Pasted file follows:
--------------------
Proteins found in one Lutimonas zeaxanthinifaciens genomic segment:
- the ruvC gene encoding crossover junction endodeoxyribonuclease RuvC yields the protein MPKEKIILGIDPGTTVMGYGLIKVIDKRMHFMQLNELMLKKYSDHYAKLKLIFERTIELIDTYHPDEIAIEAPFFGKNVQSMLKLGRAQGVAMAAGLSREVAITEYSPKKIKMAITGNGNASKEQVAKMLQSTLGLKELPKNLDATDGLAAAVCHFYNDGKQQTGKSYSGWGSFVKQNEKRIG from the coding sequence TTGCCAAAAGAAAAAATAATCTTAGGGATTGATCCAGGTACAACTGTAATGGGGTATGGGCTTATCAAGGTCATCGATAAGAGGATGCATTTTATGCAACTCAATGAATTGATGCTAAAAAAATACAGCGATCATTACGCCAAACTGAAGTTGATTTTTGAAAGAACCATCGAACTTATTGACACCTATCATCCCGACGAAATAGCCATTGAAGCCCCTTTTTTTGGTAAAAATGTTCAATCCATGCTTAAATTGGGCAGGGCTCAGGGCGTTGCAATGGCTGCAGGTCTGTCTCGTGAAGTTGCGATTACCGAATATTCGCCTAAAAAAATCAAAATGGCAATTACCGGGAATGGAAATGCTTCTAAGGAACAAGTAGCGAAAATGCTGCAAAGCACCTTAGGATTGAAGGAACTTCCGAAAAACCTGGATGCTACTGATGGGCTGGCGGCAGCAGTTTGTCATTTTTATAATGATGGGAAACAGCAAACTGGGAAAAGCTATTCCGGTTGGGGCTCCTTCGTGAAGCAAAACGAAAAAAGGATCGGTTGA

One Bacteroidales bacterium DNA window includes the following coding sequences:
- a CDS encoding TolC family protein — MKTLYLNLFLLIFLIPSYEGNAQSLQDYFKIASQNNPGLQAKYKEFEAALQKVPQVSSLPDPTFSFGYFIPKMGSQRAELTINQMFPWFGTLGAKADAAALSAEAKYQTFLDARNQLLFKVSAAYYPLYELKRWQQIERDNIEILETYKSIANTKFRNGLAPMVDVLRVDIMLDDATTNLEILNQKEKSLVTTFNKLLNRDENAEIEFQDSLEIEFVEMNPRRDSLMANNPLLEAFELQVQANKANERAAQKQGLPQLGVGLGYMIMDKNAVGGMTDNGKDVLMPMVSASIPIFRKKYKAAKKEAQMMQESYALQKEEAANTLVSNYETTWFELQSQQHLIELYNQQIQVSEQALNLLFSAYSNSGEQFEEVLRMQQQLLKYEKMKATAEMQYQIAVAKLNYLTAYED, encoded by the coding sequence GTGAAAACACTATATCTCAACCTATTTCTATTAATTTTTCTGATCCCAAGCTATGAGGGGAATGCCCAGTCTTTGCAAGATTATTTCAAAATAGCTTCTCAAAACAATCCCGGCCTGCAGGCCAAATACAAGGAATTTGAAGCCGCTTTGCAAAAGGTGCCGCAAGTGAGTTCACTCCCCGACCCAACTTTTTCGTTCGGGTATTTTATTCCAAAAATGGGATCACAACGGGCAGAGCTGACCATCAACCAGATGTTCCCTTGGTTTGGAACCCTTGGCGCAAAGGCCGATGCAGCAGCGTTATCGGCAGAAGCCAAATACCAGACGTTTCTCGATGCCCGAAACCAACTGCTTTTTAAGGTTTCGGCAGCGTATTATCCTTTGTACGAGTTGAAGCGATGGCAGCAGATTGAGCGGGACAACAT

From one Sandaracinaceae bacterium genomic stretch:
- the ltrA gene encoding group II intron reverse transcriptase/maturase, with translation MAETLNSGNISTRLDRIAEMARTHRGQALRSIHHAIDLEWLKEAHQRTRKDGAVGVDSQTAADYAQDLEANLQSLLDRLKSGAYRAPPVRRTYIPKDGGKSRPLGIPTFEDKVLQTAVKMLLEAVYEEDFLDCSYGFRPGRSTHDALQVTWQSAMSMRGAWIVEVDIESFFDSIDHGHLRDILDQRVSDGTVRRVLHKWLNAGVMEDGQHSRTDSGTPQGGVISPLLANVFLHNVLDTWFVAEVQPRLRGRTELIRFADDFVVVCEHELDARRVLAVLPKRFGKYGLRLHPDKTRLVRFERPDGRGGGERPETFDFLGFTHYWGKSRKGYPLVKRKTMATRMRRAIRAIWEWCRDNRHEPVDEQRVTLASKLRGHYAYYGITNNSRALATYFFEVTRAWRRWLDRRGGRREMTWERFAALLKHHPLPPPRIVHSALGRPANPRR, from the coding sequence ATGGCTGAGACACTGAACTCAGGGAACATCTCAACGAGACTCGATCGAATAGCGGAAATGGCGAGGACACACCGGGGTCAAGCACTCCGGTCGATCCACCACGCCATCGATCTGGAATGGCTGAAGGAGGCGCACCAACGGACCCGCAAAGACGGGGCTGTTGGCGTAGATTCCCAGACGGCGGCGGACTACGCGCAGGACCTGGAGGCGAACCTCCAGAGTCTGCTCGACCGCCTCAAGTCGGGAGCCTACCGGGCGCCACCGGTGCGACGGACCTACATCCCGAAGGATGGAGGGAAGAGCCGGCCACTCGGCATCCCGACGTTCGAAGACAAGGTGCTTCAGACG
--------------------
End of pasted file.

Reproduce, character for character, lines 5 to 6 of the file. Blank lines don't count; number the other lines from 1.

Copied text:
From one Sandaracinaceae bacterium genomic stretch:
- the ltrA gene encoding group II intron reverse transcriptase/maturase, with translation MAETLNSGNISTRLDRIAEMARTHRGQALRSIHHAIDLEWLKEAHQRTRKDGAVGVDSQTAADYAQDLEANLQSLLDRLKSGAYRAPPVRRTYIPKDGGKSRPLGIPTFEDKVLQTAVKMLLEAVYEEDFLDCSYGFRPGRSTHDALQVTWQSAMSMRGAWIVEVDIESFFDSIDHGHLRDILDQRVSDGTVRRVLHKWLNAGVMEDGQHSRTDSGTPQGGVISPLLANVFLHNVLDTWFVAEVQPRLRGRTELIRFADDFVVVCEHELDARRVLAVLPKRFGKYGLRLHPDKTRLVRFERPDGRGGGERPETFDFLGFTHYWGKSRKGYPLVKRKTMATRMRRAIRAIWEWCRDNRHEPVDEQRVTLASKLRGHYAYYGITNNSRALATYFFEVTRAWRRWLDRRGGRREMTWERFAALLKHHPLPPPRIVHSALGRPANPRR, from the coding sequence ATGGCTGAGACACTGAACTCAGGGAACATCTCAACGAGACTCGATCGAATAGCGGAAATGGCGAGGACACACCGGGGTCAAGCACTCCGGTCGATCCACCACGCCATCGATCTGGAATGGCTGAAGGAGGCGCACCAACGGACCCGCAAAGACGGGGCTGTTGGCGTAGATTCCCAGACGGCGGCGGACTACGCGCAGGACCTGGAGGCGAACCTCCAGAGTCTGCTCGACCGCCTCAAGTCGGGAGCCTACCGGGCGCCACCGGTGCGACGGACCTACATCCCGAAGGATGGAGGGAAGAGCCGGCCACTCGGCATCCCGACGTTCGAAGACAAGGTGCTTCAGACG